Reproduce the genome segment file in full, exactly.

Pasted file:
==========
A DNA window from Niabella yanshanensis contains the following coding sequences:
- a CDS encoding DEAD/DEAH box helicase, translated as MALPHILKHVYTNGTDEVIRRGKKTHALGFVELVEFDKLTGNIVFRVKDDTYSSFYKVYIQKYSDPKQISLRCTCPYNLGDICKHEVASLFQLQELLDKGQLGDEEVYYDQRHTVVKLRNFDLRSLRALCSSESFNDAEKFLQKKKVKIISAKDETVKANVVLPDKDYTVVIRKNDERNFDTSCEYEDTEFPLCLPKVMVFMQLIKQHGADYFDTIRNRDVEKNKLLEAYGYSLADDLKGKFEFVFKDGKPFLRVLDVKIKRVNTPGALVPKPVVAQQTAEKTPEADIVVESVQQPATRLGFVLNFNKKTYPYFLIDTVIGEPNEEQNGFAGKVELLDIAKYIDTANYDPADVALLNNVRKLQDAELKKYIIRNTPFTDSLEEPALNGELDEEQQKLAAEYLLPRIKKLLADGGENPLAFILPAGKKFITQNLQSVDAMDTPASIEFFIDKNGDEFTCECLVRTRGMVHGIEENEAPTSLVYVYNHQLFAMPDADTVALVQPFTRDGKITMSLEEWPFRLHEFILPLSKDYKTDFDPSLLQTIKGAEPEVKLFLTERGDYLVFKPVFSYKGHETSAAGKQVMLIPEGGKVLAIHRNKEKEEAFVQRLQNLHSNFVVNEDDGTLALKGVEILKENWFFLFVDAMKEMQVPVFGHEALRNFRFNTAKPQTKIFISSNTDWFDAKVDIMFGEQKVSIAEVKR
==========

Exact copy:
A DNA window from Niabella yanshanensis contains the following coding sequences:
- a CDS encoding DEAD/DEAH box helicase, translated as MALPHILKHVYTNGTDEVIRRGKKTHALGFVELVEFDKLTGNIVFRVKDDTYSSFYKVYIQKYSDPKQISLRCTCPYNLGDICKHEVASLFQLQELLDKGQLGDEEVYYDQRHTVVKLRNFDLRSLRALCSSESFNDAEKFLQKKKVKIISAKDETVKANVVLPDKDYTVVIRKNDERNFDTSCEYEDTEFPLCLPKVMVFMQLIKQHGADYFDTIRNRDVEKNKLLEAYGYSLADDLKGKFEFVFKDGKPFLRVLDVKIKRVNTPGALVPKPVVAQQTAEKTPEADIVVESVQQPATRLGFVLNFNKKTYPYFLIDTVIGEPNEEQNGFAGKVELLDIAKYIDTANYDPADVALLNNVRKLQDAELKKYIIRNTPFTDSLEEPALNGELDEEQQKLAAEYLLPRIKKLLADGGENPLAFILPAGKKFITQNLQSVDAMDTPASIEFFIDKNGDEFTCECLVRTRGMVHGIEENEAPTSLVYVYNHQLFAMPDADTVALVQPFTRDGKITMSLEEWPFRLHEFILPLSKDYKTDFDPSLLQTIKGAEPEVKLFLTERGDYLVFKPVFSYKGHETSAAGKQVMLIPEGGKVLAIHRNKEKEEAFVQRLQNLHSNFVVNEDDGTLALKGVEILKENWFFLFVDAMKEMQVPVFGHEALRNFRFNTAKPQTKIFISSNTDWFDAKVDIMFGEQKVSIAEVKR